Tuesday, January 28, 2014

Castles 101

by Maria Grace

Bodiam castle, Sussex, England.
European castles originated in the 9th and 10th century. Though there is a lot of debate, castles are generally considered to be the private fortified residence of a lord or noble and as such did not serve as a public defense. In contrast, palaces are not fortified.

Castles served not only as military structures, but as centers of administration and symbols of the nobility’s power. Since their first function was defense, castles often exploited natural defenses like hilltops and cliff faces.  As building techniques improved, stone replaced earth and timber as the material of choice. Although there are many styles of castles, they share a number of common design features.

Common features 

Bamburgh 2006 closeup
Bamburgh Castle, built on a motte
takes advantage of natural surrounding water.
A motte is an earthen mound with a flat top, which could be natural or man made. The motte could be constructed out of dirt dug up in the formation of the moat. It might also be created by covering up an older castle or hall whose rooms became underground chambers in the new keep.

Castles also took advantage of natural defenses, built on cliffs, mountains and hills or suing rivers, ditches and lakes for defensive purposes.


Interior and keep of Warkworth Castle
Keep of Warkworth Castle.
Notice the underground room entrance and the courtyard above.
The keep was typically used as the residence of the noble castle owner. Not surprisingly, it would the most strongly defended point of the castle. Keeps often took the form of a great tower on top of the motte. The fairytale towers that kept sleeping beauty and Rapunzel come to mind when I think about a tower keep.

Ward or Courtyard

Area inside the walls of the castle surrounding the keep which might contain baileys.


A fortified enclosure outside of the main keep. The knights guarding the lord’s household, the garrison, stables and workshops were often located in one or more bailey structures.

Castle Defenses

A castle with concentric rings of defense. The curtain wall on the outside, baileys and enceinte within.  Talluses can be seen at the base of the curtain wall. Several bastions may be found on the right hand side. Battlements and arrow slits can be found on the curtain wall.

Curtain Wall

This thick defensive wall surrounded a keep and bailey(s). The walls were typically over 10 feet thick, wide enough for defenders to walk on along a patrol path (chemin de ronde) and fire arrows on attackers below.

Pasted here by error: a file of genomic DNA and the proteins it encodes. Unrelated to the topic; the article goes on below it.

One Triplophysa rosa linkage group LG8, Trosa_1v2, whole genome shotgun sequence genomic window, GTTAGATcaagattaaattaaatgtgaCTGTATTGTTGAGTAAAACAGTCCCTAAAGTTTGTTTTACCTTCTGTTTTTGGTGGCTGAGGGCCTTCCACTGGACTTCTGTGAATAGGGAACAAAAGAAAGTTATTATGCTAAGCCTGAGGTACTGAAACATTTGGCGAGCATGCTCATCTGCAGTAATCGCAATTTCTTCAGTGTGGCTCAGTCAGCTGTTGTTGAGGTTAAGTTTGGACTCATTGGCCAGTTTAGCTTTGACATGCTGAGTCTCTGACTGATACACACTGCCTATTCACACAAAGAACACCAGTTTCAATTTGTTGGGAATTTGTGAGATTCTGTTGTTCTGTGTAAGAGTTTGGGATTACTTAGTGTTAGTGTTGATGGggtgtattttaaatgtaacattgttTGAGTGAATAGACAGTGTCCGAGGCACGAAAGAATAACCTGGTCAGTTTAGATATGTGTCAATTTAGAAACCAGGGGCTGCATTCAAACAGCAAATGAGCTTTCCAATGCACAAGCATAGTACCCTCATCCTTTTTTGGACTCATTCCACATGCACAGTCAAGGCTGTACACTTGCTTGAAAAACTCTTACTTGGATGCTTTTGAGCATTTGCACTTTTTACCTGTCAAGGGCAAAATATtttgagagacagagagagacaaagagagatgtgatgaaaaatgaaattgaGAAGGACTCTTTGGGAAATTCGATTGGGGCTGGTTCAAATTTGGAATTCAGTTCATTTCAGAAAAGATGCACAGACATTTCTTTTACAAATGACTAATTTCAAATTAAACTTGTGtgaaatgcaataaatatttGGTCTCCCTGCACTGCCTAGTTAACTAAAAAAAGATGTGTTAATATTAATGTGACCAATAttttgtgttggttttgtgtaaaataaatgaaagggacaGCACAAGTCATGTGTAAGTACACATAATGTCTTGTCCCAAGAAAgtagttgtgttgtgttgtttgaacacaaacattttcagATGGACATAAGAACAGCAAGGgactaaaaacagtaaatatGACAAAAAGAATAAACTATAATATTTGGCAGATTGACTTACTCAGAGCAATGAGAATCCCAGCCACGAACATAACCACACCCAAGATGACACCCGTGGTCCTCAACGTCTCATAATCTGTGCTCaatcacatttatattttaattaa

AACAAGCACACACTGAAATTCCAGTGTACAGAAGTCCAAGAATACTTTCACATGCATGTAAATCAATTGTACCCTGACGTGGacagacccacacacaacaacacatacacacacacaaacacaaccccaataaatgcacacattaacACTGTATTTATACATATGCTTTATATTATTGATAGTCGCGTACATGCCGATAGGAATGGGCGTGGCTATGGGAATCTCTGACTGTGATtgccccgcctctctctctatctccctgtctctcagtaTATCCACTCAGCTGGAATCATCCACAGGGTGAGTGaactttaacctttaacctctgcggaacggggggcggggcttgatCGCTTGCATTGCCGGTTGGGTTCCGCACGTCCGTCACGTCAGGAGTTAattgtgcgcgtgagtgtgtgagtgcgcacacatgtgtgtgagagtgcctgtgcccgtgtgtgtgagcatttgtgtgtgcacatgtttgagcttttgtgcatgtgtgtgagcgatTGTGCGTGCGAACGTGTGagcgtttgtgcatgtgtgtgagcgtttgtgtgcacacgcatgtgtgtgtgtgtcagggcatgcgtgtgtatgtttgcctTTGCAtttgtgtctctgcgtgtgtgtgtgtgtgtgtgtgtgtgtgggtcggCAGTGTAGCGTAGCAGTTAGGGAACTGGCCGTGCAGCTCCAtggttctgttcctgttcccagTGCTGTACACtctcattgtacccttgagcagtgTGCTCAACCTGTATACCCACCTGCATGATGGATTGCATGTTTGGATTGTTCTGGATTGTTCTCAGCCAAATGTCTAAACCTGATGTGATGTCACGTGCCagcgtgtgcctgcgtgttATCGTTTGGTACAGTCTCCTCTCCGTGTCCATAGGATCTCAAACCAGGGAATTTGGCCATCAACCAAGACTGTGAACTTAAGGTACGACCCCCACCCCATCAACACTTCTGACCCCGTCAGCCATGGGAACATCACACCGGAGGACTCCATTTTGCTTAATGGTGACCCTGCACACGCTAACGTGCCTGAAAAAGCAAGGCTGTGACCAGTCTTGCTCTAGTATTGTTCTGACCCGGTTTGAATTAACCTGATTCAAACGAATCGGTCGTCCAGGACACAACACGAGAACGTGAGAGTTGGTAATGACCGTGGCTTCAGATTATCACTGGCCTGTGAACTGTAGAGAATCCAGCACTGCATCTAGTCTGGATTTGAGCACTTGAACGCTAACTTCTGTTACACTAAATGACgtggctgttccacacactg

Sloping faces were added at the base of fortified walls to increase the strength of the wall and decrease the effectiveness of siege engines.


Towers in the corners, middle or end of the curtain wall to prevent blind spots in the castle defense.


Architectural elements of the curtain wall designed to assist defenders of the castle. These included gaps and solid blocks on top of the wall for defenders to shoot through/hide behind (crenellation); wooden (hoarding) or stone (machicolations) projections to allow defenders to drop objects on attackers near the base of the wall while remaining protected. Small versions of machiocolations called brettice were also used above doorways.

Krak des Chevaliers 06
Arrow slit in curtain wall, from the inside.
Murder holes (Meutrieres)

Holes in the ceilings, machicolation, barbicans and passages that could be used to drop weapons on enemy soldiers including stones, boiling water, tar, and molten lead.

Arrow slits (Loop Holes)

After the 13th century, small openings in the curtain wall were added to allow defenders to fire arrows or crossbow bolts though the curtain walls.

Bartizans (Echaugettes, breteches)

Overhanging turrets that did not reach the ground were mounted in the curtain wall,. Defenders would use these as protected bases from which to fire upon attackers.


Some castles, known as concentric castles sported several rings of fortifications surrounding the keep. The enceinte was the innermost continuous line of fortifications.

Beeston Castle Gate House and Bridge - geograph.org.uk - 442721


The picture, Beeston Castle Gate house. Notice the towers with arrow slits and the bridge that acts as a barbican to limit approach to the gate.

The castle entrance was one of the greatest points of vulnerability, so a number of fortification could be added. These might include gatehouses with portcullises, (wooden and metal grills to block the entrance), towers with arrow slits, and a rampart and ditch to limit the approach to the gate. Flanking towers might be built on either side of the gate house to house defenses and fortify the entrance further.


Having only one entrance and exit to the castle was a huge liability. So, a small gate at the back of a castle effectively served as a back door.


To limit the approach of an enemy to the gate house an exterior walled passage, the barbican, would be used. It could effectively trap enemy soldiers among murder holes in the ceiling and arrow slits in the walls.


A steep-sided ditch surrounding a castle. In low lying areas, moats were filled with water and might be crossed with the aid of a drawbridge. Their purpose was to prevent the undermining of the castle walls.


A drawbridge could be raised or lowered by ropes or chains to limit access to a castle.


Maria Grace is the author of Darcy's Decision,  The Future Mrs. Darcy, All the Appearance of Goodness, and Twelfth Night at LongbournClick here to find her books on Amazon. For more on her writing and other Random Bits of Fascination, visit her website. You can also like her on Facebook, follow on Twitter or email her.